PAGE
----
The book of Leviticus contains a host of laws covering all sorts of civil issues from homosexuality to child sacrifices. Nestled amongst these various laws so many today consider archaic are the ancient and unchanging truths God is holy (Lev 19:2) and the greatest commandment being that we love one another (Lev 19:18). Chapter 25 gives a series of instructions about a wonderful concept – redemption.
Lev 23:1-2 The LORD spoke to Moses, saying, “Speak to the people of Israel and say to them, These are the appointed feasts of the LORD that you shall proclaim as holy convocations; they are my appointed feasts. This chapter is another such diversion from the litany of laws. Chapter 23 deals with the major feasts of Israel instituted by Moses in the Wilderness. Each has practical as well as prophetic significance. Due to the extensive impact of the feasts of Israel outlined in this chapter, a Good News entry is also included for each individual feast.
The seven feasts are described in Lev 23:
Passover: 14th Nisan (March/April) v4-5
Unleavened Bread: 15-21 Nisan v6-14
Weeks/First Fruits (Penticost): 50 days after Sabbath during Unleavened Bread. (May/June) v15-22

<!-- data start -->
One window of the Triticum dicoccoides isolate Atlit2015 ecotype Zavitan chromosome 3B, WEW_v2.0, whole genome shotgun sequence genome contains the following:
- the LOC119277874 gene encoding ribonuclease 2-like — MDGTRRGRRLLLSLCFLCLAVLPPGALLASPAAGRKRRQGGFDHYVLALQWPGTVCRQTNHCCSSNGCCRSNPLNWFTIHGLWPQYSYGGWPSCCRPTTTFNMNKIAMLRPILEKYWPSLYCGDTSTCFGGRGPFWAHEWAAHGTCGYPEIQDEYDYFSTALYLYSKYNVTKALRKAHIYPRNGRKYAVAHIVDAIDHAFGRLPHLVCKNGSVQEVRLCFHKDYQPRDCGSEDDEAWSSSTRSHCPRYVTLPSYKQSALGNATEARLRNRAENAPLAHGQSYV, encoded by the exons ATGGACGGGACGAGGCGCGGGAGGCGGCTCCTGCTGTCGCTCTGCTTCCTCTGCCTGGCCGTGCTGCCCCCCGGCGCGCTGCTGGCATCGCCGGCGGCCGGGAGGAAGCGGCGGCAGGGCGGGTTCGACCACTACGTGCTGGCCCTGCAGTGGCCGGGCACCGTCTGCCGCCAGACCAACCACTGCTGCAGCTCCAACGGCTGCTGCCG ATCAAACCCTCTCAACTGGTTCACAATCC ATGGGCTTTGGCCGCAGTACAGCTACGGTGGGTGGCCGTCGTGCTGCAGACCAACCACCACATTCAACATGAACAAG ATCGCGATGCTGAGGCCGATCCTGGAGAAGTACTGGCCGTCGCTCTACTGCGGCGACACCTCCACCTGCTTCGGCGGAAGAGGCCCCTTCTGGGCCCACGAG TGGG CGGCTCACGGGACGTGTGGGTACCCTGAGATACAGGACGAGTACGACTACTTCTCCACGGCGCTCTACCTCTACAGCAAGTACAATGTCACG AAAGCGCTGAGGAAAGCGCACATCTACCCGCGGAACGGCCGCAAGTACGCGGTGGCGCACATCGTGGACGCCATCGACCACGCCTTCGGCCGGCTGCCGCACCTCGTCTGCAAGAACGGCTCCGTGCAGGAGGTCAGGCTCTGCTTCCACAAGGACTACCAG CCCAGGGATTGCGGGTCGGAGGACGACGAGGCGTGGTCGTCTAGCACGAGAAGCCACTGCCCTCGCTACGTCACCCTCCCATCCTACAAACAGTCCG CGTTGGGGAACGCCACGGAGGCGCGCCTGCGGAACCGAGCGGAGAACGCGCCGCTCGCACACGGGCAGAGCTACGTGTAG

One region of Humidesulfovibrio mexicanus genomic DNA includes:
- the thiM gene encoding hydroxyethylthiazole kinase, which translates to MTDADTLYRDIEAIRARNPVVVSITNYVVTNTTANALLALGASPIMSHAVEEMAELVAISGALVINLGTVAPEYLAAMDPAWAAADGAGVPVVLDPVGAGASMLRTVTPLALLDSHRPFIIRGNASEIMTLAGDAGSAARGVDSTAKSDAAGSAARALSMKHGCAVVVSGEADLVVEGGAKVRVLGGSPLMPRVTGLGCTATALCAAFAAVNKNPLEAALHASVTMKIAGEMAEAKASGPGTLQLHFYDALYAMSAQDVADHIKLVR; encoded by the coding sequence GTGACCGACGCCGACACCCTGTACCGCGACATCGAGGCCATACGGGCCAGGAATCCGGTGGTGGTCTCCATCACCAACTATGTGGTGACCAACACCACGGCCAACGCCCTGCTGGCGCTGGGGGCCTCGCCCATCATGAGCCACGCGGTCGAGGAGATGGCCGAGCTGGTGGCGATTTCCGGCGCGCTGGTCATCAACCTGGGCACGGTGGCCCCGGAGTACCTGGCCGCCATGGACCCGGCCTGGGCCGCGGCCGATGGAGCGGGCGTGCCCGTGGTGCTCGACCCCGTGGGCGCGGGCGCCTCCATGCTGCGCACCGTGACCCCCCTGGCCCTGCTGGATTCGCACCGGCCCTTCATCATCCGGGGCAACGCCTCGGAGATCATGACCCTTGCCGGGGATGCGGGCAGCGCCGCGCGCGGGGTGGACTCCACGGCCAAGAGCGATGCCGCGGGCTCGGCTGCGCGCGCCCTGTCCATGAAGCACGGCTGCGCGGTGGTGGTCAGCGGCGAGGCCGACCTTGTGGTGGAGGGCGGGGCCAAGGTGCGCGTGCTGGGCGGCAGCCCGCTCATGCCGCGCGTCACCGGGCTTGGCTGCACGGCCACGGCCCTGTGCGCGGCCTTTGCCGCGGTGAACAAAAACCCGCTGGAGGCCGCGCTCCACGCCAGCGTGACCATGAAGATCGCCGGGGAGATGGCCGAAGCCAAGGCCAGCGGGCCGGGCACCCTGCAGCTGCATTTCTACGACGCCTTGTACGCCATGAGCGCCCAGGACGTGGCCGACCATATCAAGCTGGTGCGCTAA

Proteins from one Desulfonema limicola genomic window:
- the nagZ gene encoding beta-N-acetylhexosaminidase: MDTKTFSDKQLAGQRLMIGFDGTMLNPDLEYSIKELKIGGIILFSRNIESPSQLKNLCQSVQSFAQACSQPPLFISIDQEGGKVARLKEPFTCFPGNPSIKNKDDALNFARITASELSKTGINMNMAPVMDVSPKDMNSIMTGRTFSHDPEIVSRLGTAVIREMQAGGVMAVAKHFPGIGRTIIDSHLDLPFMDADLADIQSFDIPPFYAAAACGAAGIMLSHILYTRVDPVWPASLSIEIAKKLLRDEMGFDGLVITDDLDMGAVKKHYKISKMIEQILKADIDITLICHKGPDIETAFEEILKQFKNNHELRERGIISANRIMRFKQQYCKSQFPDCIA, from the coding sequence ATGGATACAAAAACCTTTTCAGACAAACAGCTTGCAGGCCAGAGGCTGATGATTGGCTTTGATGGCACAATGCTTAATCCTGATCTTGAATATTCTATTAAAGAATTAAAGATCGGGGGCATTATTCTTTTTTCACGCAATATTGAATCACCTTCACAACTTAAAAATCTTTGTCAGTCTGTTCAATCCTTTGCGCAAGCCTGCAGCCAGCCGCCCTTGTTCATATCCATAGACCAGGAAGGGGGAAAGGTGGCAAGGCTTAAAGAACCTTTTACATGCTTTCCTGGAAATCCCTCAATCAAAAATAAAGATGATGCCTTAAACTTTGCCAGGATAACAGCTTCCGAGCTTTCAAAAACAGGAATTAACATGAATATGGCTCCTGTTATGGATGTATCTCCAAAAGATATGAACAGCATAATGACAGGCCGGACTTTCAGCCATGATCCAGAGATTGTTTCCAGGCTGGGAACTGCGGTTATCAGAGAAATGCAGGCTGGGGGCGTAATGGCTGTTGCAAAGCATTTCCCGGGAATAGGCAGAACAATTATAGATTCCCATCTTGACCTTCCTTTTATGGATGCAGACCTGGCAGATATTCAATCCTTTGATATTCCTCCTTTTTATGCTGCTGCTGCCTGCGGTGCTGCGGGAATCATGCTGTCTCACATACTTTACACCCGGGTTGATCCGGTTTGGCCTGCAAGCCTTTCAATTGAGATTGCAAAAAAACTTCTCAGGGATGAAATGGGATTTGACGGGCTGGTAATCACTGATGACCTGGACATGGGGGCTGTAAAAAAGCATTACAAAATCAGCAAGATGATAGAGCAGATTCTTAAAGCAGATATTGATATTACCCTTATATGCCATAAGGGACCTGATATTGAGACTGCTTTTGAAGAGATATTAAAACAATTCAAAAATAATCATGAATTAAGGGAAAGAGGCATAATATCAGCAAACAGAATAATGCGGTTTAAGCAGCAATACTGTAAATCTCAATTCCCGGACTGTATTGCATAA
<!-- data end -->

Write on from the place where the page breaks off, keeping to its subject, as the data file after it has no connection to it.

Trumpets: 1 Tishri v23-25 (Sep/Oct)
Atonement: 10 Tishri v26-32
Tabernacles/Booths/Tents: 15-22 Tishri v33-44
Jewish Calendar – a little background info…
To make sense of these it helps to understand the Jewish calendar is very different than the one most of us are used to.
The month always starts on a new moon. Since the there are more than 12 new moons in a year (but less than 13) some years have 12 months and some have 13. They just have the last month twice to make up the difference. The total cycle repeats on a 19 year basis.
The first month is in the Spring, but the new year begins with the start of the 7th month. As bizarre as that sounds, when you consider that the Jewish day begins at dusk and is counted night and day to make a whole day (Gen 1), then you can see the logic in starting the year with the fall and winter (longer darkness) before the spring and summer (longer light) months regardless of the month’s number within a given year.
To make it even more interesting, the ancient Jews reckoned the daylight as 12 hours and the night as 12 hours regardless of season, only stretching the length of an hour to an even division of the available light or dark. The sun and stars were used to keep track of the time of day and night (Gen 1:14).
About Feasts in General
In spite of the technical instructions about the feasts we often dismiss as archaic, the concept of a feast is to get together, eat, be happy and praise God. Most modern Christians don’t keep the Jewish feasts, but instead keep Christmas and Easter. These are times Christians traditionally get together with church family and home family, eat big meals, enjoy the time together, and hopefully remember to praise God for His goodness in making it all possible. While the Christian themes associated with these holidays are good, the feasts of Israel as outlined in Lev 23 are the feasts prescribed by God.